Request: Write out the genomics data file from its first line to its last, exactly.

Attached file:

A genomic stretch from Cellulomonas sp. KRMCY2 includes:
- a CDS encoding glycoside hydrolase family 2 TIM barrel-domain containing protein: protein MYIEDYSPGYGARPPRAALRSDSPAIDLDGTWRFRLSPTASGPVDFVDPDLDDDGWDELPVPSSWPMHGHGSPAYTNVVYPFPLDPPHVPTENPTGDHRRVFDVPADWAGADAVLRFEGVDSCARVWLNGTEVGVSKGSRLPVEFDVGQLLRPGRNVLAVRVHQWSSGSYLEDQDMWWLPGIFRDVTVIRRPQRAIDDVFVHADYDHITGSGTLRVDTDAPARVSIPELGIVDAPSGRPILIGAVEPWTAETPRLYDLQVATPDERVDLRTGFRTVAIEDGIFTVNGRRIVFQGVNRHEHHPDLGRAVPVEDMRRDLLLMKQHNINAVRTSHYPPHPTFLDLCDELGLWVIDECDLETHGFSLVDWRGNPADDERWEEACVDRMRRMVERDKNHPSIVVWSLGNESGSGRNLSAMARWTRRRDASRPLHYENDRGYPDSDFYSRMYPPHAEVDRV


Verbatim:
A genomic stretch from Cellulomonas sp. KRMCY2 includes:
- a CDS encoding glycoside hydrolase family 2 TIM barrel-domain containing protein: protein MYIEDYSPGYGARPPRAALRSDSPAIDLDGTWRFRLSPTASGPVDFVDPDLDDDGWDELPVPSSWPMHGHGSPAYTNVVYPFPLDPPHVPTENPTGDHRRVFDVPADWAGADAVLRFEGVDSCARVWLNGTEVGVSKGSRLPVEFDVGQLLRPGRNVLAVRVHQWSSGSYLEDQDMWWLPGIFRDVTVIRRPQRAIDDVFVHADYDHITGSGTLRVDTDAPARVSIPELGIVDAPSGRPILIGAVEPWTAETPRLYDLQVATPDERVDLRTGFRTVAIEDGIFTVNGRRIVFQGVNRHEHHPDLGRAVPVEDMRRDLLLMKQHNINAVRTSHYPPHPTFLDLCDELGLWVIDECDLETHGFSLVDWRGNPADDERWEEACVDRMRRMVERDKNHPSIVVWSLGNESGSGRNLSAMARWTRRRDASRPLHYENDRGYPDSDFYSRMYPPHAEVDRV